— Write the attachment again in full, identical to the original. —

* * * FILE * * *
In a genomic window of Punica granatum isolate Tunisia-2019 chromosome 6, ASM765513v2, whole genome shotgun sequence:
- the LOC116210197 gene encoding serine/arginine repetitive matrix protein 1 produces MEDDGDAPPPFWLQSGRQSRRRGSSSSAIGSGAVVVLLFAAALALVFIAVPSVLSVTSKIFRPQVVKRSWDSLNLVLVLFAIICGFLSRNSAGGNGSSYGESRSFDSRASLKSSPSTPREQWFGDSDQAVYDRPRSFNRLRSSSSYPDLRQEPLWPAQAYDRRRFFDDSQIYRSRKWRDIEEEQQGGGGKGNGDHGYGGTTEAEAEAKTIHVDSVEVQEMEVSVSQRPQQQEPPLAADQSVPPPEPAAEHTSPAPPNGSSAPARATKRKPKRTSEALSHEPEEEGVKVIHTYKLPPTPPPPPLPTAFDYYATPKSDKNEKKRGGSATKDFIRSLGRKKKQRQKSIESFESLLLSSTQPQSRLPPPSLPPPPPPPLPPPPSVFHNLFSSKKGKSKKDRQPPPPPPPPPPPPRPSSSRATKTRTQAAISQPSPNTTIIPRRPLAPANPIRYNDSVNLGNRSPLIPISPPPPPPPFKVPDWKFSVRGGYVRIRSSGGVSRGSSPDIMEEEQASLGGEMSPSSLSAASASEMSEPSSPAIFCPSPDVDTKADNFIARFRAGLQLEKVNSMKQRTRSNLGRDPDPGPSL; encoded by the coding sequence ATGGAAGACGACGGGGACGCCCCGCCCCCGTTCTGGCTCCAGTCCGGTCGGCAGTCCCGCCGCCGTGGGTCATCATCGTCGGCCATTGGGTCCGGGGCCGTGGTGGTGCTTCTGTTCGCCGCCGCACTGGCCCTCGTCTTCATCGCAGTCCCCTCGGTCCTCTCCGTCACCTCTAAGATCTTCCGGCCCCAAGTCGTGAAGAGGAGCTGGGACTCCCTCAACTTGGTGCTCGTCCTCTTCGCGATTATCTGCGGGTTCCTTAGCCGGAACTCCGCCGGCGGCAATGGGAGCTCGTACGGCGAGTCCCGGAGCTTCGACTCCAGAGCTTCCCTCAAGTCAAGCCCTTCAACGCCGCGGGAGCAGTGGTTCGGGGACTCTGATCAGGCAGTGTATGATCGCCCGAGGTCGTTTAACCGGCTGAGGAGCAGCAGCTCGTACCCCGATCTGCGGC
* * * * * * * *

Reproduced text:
In a genomic window of Punica granatum isolate Tunisia-2019 chromosome 6, ASM765513v2, whole genome shotgun sequence:
- the LOC116210197 gene encoding serine/arginine repetitive matrix protein 1 produces MEDDGDAPPPFWLQSGRQSRRRGSSSSAIGSGAVVVLLFAAALALVFIAVPSVLSVTSKIFRPQVVKRSWDSLNLVLVLFAIICGFLSRNSAGGNGSSYGESRSFDSRASLKSSPSTPREQWFGDSDQAVYDRPRSFNRLRSSSSYPDLRQEPLWPAQAYDRRRFFDDSQIYRSRKWRDIEEEQQGGGGKGNGDHGYGGTTEAEAEAKTIHVDSVEVQEMEVSVSQRPQQQEPPLAADQSVPPPEPAAEHTSPAPPNGSSAPARATKRKPKRTSEALSHEPEEEGVKVIHTYKLPPTPPPPPLPTAFDYYATPKSDKNEKKRGGSATKDFIRSLGRKKKQRQKSIESFESLLLSSTQPQSRLPPPSLPPPPPPPLPPPPSVFHNLFSSKKGKSKKDRQPPPPPPPPPPPPRPSSSRATKTRTQAAISQPSPNTTIIPRRPLAPANPIRYNDSVNLGNRSPLIPISPPPPPPPFKVPDWKFSVRGGYVRIRSSGGVSRGSSPDIMEEEQASLGGEMSPSSLSAASASEMSEPSSPAIFCPSPDVDTKADNFIARFRAGLQLEKVNSMKQRTRSNLGRDPDPGPSL; encoded by the coding sequence ATGGAAGACGACGGGGACGCCCCGCCCCCGTTCTGGCTCCAGTCCGGTCGGCAGTCCCGCCGCCGTGGGTCATCATCGTCGGCCATTGGGTCCGGGGCCGTGGTGGTGCTTCTGTTCGCCGCCGCACTGGCCCTCGTCTTCATCGCAGTCCCCTCGGTCCTCTCCGTCACCTCTAAGATCTTCCGGCCCCAAGTCGTGAAGAGGAGCTGGGACTCCCTCAACTTGGTGCTCGTCCTCTTCGCGATTATCTGCGGGTTCCTTAGCCGGAACTCCGCCGGCGGCAATGGGAGCTCGTACGGCGAGTCCCGGAGCTTCGACTCCAGAGCTTCCCTCAAGTCAAGCCCTTCAACGCCGCGGGAGCAGTGGTTCGGGGACTCTGATCAGGCAGTGTATGATCGCCCGAGGTCGTTTAACCGGCTGAGGAGCAGCAGCTCGTACCCCGATCTGCGGC